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What is wrong with this code?

var divarray = [];
var articleHTML = [];
var absHTML;
var keyHTML;
var bodyHTML = [];
var i = 0;
divarray = document.getElementById("yui-main").getElementsByTagName("div");
for ( var j in divarray) {
    if(divarray[i].className == "articleBody"){
        articleHTML = divarray[i];
        for( var k in articleHTML ){
            bodyHTML[i] = '';
            if(articleHTML[i].className == "issueMiniFeature"){continue;}
            if(articleHTML[i].className == "abstract"){absHTML = articleHTML[i]; continue;}
            if(articleHTML[i].className == "journalKeywords"){keyHTML = articleHTML[i]; continue;}
            bodyHTML[i] = articleHTML[i];
        }
        break;
    }
    i++;
}

The error I get is:

TypeError: Cannot read property 'className' of undefined

I am using Google Chrome.

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1  
You should be using divarray[j] instead of divarray[i]. –  sirhc May 18 '10 at 19:28
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3 Answers

up vote 3 down vote accepted

You're using a very strange loop.

 for (var j in array) {
    // use array[i]
    ++ i
 }

The problem is .getElementsByTagName doesn't return an array, but an array-like interface. For example:

>>> for (var j in document.getElementsByTagName('body')) console.log(j)
0
length
item
namedItem

Therefore, in your for/in loop, i will go up to array.length + 2 instead of array.length - 1. Since array[array.length + 2] does not exist, it will return undefined and throw the error when you try to access a property of it.


Just always use

for (var i = 0, len = array.length; i < len; ++ i) {
  ...
}

with arrays.

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I deleted my original answer once I noticed how bizarre the code was. –  ChaosPandion May 18 '10 at 19:32
    
I meant that to be a foreach. My, I am all mixed up today! –  Arlen Beiler May 18 '10 at 19:36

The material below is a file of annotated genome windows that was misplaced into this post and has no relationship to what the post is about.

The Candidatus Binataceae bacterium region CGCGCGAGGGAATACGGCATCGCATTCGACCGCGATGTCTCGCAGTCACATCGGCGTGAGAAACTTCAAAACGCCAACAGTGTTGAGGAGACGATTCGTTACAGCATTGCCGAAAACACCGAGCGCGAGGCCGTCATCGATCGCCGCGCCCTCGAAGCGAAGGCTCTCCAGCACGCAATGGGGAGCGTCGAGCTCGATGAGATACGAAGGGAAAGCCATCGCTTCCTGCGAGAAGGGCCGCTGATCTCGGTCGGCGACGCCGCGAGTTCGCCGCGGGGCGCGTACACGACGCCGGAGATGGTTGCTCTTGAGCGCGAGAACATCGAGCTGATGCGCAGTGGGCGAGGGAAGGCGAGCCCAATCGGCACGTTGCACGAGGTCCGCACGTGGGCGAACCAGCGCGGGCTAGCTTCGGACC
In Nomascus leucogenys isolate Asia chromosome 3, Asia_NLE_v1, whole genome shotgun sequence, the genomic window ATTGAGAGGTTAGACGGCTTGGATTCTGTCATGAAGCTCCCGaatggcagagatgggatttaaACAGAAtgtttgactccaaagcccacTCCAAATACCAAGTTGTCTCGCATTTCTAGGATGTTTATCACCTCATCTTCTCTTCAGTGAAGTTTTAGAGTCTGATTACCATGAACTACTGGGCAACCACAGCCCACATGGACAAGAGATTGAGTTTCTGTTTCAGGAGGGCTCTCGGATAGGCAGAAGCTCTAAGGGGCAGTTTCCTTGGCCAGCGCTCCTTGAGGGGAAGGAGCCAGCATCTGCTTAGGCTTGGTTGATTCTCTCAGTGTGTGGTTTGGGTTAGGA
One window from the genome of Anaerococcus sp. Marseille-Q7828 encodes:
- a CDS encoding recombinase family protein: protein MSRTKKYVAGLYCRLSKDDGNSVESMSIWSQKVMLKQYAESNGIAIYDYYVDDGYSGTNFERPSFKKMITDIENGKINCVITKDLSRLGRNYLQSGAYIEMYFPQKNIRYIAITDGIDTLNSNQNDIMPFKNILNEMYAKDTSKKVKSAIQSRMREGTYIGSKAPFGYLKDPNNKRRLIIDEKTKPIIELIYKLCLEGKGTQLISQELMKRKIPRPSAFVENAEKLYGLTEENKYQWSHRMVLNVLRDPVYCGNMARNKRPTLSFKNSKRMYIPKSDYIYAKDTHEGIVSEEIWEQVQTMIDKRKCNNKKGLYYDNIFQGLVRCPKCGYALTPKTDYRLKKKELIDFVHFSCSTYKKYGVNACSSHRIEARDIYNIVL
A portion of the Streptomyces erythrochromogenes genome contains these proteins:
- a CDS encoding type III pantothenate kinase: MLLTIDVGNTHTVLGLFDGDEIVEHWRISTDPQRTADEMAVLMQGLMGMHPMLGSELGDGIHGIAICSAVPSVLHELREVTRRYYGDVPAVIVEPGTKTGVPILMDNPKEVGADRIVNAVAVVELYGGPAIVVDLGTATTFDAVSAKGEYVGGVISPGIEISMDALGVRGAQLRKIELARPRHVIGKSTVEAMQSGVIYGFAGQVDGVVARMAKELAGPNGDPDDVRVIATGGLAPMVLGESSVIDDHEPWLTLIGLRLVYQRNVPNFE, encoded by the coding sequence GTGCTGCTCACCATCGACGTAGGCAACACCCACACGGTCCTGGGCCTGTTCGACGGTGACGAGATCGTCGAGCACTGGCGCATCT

I later found out that I had the right idea, but was doing it wrong. –  Arlen Beiler May 22 '10 at 18:11
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You initialize articleHTML as an array, then you're apparently setting articleHTML to an HTMLElement (divarray[i]) but then treating it like an array (articleHTML[i]) — this actually tries to get the i property of the HTMLElement that you pulled out of divarray, which doesn't exist, and then you try to get the className of this undefined value.

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Did you mean:

var divarray = [];
var articleHTML = [];
var absHTML;
var keyHTML;
var bodyHTML = [];
var i = 0;
divarray = document.getElementById("yui-main").getElementsByTagName("div");
for ( var j in divarray) {
    if(divarray[j].className == "articleBody"){
        alert("found");
        articleHTML = divarray[j];
        break;
    }
    bodyHTML[i] = '';
    if(divarray[j].className == "issueMiniFeature"){continue;}
    if(divarray[j].className == "abstract"){absHTML = divarray[j]; continue;}
    if(divarray[j].className == "journalKeywords"){keyHTML = divarray[j]; continue;}
    bodyHTML[i] = divarray[j];
    i++;
}
share|improve this answer
    
forget it, I will just open a new question with updated code. –  Arlen Beiler May 18 '10 at 19:42
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